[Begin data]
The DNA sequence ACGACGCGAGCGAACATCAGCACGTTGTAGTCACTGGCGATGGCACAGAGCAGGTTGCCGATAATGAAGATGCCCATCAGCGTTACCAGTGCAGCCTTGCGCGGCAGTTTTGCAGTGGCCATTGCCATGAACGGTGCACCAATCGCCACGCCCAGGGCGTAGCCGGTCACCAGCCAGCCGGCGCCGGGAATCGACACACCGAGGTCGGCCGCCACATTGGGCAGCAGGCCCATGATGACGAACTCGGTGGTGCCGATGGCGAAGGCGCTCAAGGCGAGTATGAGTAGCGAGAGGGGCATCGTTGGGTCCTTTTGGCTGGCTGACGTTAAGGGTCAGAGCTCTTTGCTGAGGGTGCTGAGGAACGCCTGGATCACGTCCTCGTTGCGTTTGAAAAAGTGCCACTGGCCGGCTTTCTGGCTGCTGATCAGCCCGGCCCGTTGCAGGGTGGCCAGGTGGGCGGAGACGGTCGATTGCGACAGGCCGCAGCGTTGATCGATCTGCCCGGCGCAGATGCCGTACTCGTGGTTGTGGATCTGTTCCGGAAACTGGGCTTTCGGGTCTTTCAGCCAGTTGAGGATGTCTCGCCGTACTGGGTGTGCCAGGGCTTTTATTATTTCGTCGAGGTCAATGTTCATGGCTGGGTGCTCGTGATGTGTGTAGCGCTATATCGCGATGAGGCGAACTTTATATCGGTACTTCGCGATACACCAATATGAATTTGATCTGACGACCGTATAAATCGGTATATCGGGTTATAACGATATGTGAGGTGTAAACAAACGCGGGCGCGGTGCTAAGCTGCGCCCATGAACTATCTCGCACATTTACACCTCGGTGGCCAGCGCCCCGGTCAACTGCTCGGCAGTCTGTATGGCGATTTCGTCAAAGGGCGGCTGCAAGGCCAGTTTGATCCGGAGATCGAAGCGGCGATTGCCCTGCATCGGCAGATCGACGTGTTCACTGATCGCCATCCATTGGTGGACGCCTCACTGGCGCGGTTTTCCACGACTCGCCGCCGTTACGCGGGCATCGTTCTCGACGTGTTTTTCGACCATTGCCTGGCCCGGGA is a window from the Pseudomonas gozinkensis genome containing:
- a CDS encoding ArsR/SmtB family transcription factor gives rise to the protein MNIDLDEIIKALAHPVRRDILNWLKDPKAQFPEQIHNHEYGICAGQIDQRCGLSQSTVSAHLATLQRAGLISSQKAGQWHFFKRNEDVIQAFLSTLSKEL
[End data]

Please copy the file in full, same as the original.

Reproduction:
The DNA sequence ACGACGCGAGCGAACATCAGCACGTTGTAGTCACTGGCGATGGCACAGAGCAGGTTGCCGATAATGAAGATGCCCATCAGCGTTACCAGTGCAGCCTTGCGCGGCAGTTTTGCAGTGGCCATTGCCATGAACGGTGCACCAATCGCCACGCCCAGGGCGTAGCCGGTCACCAGCCAGCCGGCGCCGGGAATCGACACACCGAGGTCGGCCGCCACATTGGGCAGCAGGCCCATGATGACGAACTCGGTGGTGCCGATGGCGAAGGCGCTCAAGGCGAGTATGAGTAGCGAGAGGGGCATCGTTGGGTCCTTTTGGCTGGCTGACGTTAAGGGTCAGAGCTCTTTGCTGAGGGTGCTGAGGAACGCCTGGATCACGTCCTCGTTGCGTTTGAAAAAGTGCCACTGGCCGGCTTTCTGGCTGCTGATCAGCCCGGCCCGTTGCAGGGTGGCCAGGTGGGCGGAGACGGTCGATTGCGACAGGCCGCAGCGTTGATCGATCTGCCCGGCGCAGATGCCGTACTCGTGGTTGTGGATCTGTTCCGGAAACTGGGCTTTCGGGTCTTTCAGCCAGTTGAGGATGTCTCGCCGTACTGGGTGTGCCAGGGCTTTTATTATTTCGTCGAGGTCAATGTTCATGGCTGGGTGCTCGTGATGTGTGTAGCGCTATATCGCGATGAGGCGAACTTTATATCGGTACTTCGCGATACACCAATATGAATTTGATCTGACGACCGTATAAATCGGTATATCGGGTTATAACGATATGTGAGGTGTAAACAAACGCGGGCGCGGTGCTAAGCTGCGCCCATGAACTATCTCGCACATTTACACCTCGGTGGCCAGCGCCCCGGTCAACTGCTCGGCAGTCTGTATGGCGATTTCGTCAAAGGGCGGCTGCAAGGCCAGTTTGATCCGGAGATCGAAGCGGCGATTGCCCTGCATCGGCAGATCGACGTGTTCACTGATCGCCATCCATTGGTGGACGCCTCACTGGCGCGGTTTTCCACGACTCGCCGCCGTTACGCGGGCATCGTTCTCGACGTGTTTTTCGACCATTGCCTGGCCCGGGA is a window from the Pseudomonas gozinkensis genome containing:
- a CDS encoding ArsR/SmtB family transcription factor gives rise to the protein MNIDLDEIIKALAHPVRRDILNWLKDPKAQFPEQIHNHEYGICAGQIDQRCGLSQSTVSAHLATLQRAGLISSQKAGQWHFFKRNEDVIQAFLSTLSKEL